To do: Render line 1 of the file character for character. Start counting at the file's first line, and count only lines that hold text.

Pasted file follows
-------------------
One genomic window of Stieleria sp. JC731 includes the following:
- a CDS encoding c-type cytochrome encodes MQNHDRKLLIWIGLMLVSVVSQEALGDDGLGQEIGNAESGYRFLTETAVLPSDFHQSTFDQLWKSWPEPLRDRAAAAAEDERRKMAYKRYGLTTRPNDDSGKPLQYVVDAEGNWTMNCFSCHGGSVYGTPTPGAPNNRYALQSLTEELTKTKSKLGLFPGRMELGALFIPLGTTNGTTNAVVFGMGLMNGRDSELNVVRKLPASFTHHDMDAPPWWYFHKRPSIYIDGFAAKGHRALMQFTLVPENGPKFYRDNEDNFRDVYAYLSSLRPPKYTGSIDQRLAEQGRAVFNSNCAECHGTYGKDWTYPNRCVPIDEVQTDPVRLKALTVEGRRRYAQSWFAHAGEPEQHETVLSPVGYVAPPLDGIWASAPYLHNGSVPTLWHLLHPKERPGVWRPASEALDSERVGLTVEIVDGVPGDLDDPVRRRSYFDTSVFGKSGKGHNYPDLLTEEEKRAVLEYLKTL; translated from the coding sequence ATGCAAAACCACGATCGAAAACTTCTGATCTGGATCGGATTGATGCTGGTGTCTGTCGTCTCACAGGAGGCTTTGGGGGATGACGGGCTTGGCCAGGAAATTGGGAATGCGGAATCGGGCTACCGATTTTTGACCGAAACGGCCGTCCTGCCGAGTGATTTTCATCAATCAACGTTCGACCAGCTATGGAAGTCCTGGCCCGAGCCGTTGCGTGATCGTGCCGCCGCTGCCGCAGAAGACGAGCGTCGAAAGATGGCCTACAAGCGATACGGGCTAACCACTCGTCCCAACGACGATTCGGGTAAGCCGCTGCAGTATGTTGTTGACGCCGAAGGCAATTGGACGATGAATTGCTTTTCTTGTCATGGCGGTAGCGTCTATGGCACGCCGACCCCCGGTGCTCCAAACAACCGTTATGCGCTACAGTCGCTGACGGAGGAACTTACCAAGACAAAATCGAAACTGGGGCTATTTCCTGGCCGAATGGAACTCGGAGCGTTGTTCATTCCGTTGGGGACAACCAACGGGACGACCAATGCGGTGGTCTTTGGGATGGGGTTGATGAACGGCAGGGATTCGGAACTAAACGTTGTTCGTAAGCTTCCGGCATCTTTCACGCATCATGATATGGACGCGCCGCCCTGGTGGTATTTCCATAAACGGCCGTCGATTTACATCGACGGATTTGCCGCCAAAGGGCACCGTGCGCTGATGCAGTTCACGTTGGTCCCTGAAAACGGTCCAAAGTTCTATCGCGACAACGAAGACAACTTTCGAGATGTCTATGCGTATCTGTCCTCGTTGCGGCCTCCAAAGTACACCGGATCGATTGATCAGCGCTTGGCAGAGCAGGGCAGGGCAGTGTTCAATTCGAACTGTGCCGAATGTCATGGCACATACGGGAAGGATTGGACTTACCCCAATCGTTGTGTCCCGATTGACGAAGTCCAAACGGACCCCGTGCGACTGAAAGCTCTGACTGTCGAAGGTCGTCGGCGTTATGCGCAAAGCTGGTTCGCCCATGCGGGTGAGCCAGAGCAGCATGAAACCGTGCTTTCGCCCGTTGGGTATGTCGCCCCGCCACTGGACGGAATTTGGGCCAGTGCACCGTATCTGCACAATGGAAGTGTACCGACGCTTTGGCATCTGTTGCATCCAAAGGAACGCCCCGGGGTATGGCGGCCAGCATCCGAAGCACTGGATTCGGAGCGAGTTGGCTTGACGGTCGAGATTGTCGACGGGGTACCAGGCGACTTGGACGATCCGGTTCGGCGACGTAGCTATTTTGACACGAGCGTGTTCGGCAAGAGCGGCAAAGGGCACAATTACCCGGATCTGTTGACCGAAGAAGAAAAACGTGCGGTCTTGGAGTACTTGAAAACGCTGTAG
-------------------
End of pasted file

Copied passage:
One genomic window of Stieleria sp. JC731 includes the following: